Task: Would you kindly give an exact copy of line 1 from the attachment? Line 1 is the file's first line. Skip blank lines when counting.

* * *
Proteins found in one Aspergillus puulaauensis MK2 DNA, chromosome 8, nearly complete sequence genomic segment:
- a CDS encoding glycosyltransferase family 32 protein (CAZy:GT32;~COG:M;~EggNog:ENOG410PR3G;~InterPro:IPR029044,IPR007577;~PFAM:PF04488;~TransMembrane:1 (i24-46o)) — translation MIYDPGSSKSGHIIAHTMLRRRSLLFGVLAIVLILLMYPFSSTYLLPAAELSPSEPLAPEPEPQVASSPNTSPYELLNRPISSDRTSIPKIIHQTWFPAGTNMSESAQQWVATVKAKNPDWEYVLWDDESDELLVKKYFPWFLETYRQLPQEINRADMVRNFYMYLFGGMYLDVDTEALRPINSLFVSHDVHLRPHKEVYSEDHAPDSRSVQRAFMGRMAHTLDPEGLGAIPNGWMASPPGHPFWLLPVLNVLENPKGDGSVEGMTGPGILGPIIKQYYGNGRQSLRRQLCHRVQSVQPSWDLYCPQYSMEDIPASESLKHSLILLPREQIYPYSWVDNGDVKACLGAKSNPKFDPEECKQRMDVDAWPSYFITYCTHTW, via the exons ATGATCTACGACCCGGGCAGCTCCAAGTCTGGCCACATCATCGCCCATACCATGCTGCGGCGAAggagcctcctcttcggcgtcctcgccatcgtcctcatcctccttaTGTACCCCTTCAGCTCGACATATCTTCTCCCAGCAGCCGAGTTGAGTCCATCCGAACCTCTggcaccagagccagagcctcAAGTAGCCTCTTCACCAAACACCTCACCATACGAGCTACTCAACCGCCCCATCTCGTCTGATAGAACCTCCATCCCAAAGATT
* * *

Proteins found in one Aspergillus puulaauensis MK2 DNA, chromosome 8, nearly complete sequence genomic segment: